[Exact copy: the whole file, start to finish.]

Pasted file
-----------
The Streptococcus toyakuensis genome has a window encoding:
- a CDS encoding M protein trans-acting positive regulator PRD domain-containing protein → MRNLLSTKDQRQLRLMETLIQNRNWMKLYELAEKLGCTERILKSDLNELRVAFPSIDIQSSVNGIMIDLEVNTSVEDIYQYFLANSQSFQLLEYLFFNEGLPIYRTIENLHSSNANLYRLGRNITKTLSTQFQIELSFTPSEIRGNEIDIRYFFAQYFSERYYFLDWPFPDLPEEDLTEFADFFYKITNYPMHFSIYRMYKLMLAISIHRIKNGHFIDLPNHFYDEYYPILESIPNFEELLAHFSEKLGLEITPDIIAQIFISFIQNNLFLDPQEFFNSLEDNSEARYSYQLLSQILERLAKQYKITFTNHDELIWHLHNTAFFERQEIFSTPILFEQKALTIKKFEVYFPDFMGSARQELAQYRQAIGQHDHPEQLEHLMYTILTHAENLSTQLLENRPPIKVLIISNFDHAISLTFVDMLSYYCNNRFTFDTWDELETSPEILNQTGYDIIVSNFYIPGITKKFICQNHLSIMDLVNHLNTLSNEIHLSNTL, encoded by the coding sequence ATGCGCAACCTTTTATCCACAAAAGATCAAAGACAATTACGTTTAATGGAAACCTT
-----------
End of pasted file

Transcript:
The Streptococcus toyakuensis genome has a window encoding:
- a CDS encoding M protein trans-acting positive regulator PRD domain-containing protein → MRNLLSTKDQRQLRLMETLIQNRNWMKLYELAEKLGCTERILKSDLNELRVAFPSIDIQSSVNGIMIDLEVNTSVEDIYQYFLANSQSFQLLEYLFFNEGLPIYRTIENLHSSNANLYRLGRNITKTLSTQFQIELSFTPSEIRGNEIDIRYFFAQYFSERYYFLDWPFPDLPEEDLTEFADFFYKITNYPMHFSIYRMYKLMLAISIHRIKNGHFIDLPNHFYDEYYPILESIPNFEELLAHFSEKLGLEITPDIIAQIFISFIQNNLFLDPQEFFNSLEDNSEARYSYQLLSQILERLAKQYKITFTNHDELIWHLHNTAFFERQEIFSTPILFEQKALTIKKFEVYFPDFMGSARQELAQYRQAIGQHDHPEQLEHLMYTILTHAENLSTQLLENRPPIKVLIISNFDHAISLTFVDMLSYYCNNRFTFDTWDELETSPEILNQTGYDIIVSNFYIPGITKKFICQNHLSIMDLVNHLNTLSNEIHLSNTL, encoded by the coding sequence ATGCGCAACCTTTTATCCACAAAAGATCAAAGACAATTACGTTTAATGGAAACCTT